February 9, 2011 § Leave a comment
I obsessively scour lonely neighbourhoods, organise and reorganise the moving theatre of our physical constructs – at times with a tune in my head, other times with the incessant repetition of numbers (f4, f8, 1/60 sec, 1/500 sec, 200 iso, 8m – ∞), and occasionally nothing but the low hum of dead white noise.
I think that the photographer who roams is consistently on a search for a state of unreality. A conscious search for a state of unconscious displacement. A state where everything that you’ve been taught is real, is suddenly unreal and in a way, irrelevant… the home that you once knew, your family, your childhood friends. And then, when you return from these journeys, to holiday in reality, the very true sense of displacement, which you probably always carried with you anyway, begins to make sense. The home in the suburbs, your neighbours with their yappy dog, the smiling old couple whose names you don’t know who you see when you take out the trash… all of what seemed strange to you in a deep, subconscious sense growing up, becomes strange consciously and so begins to makes sense. Perhaps that’s all we do in a modern age where survival is no longer a simple agricultural struggle. It is to make sense of the way we feel – to turn the external manifestations of our lives into a reflection of how we feel about it on the inside.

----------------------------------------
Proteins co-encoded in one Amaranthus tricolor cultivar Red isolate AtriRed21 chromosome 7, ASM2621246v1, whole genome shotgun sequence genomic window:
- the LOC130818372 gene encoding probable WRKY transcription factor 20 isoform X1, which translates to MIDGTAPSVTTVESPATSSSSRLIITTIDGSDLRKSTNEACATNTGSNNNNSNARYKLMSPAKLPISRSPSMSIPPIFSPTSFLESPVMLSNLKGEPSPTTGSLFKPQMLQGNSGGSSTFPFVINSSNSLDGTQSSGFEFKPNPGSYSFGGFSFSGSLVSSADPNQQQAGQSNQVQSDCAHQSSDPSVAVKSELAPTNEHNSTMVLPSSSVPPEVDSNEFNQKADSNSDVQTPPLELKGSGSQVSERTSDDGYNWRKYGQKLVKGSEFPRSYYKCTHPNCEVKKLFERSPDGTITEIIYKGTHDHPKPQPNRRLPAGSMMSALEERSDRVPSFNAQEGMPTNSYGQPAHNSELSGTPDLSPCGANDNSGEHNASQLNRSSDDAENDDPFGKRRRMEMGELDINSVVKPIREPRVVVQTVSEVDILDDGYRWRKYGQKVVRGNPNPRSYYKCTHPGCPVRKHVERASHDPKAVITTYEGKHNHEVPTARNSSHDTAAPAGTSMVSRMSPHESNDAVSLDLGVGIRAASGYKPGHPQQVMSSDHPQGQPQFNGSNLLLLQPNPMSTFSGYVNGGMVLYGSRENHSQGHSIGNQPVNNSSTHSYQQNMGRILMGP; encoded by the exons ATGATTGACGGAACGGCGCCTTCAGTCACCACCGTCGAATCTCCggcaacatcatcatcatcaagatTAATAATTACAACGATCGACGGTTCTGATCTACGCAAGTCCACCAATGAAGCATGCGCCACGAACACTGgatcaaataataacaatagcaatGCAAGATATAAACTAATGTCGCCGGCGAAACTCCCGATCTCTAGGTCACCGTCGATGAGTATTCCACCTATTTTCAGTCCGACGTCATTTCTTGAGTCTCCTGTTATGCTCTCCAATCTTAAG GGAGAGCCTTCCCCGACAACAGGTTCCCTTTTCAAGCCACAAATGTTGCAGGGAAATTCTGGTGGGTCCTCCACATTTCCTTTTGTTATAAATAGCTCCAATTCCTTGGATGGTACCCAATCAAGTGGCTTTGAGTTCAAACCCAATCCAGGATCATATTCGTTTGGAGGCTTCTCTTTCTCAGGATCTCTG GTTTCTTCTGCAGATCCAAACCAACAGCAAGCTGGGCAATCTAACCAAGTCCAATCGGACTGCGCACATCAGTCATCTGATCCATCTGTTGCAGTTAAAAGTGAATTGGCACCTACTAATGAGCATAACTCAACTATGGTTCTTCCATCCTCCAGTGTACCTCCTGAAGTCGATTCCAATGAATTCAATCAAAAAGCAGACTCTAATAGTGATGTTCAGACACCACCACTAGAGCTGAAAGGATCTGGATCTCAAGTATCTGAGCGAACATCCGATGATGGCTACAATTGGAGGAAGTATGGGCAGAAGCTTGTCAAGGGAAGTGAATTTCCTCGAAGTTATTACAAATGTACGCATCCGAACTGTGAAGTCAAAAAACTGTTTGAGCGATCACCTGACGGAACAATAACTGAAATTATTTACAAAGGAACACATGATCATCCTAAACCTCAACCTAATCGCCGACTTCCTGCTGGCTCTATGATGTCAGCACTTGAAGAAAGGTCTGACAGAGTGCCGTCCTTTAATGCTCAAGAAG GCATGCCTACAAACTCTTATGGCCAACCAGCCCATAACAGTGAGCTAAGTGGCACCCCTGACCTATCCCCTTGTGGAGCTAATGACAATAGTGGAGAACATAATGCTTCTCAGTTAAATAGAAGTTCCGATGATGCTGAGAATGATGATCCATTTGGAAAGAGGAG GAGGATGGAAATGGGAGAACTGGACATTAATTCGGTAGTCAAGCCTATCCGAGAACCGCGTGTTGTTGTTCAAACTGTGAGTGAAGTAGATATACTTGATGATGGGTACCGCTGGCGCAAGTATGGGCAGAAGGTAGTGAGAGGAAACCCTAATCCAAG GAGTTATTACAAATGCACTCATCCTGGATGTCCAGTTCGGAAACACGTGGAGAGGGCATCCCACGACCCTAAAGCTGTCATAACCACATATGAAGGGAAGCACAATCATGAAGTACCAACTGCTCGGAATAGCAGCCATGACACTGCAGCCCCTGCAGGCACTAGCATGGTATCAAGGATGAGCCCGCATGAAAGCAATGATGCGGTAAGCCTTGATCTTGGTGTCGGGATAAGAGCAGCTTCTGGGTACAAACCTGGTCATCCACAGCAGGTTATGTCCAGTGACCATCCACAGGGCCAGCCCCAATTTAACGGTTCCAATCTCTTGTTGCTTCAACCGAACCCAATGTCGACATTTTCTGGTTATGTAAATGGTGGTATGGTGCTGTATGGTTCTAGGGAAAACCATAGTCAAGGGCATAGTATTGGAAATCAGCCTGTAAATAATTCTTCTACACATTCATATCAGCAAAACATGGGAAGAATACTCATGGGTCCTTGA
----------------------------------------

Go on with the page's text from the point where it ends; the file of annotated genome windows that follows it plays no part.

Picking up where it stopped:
The roaming photographer – a part of nothing and yet a part of everything – the one who had no problems with pretending that they were a part of you, of us, and yet held themselves aloof at a very intrinsic level. The one who had no problems getting close and even fewer problems saying goodbye. An exile from the start.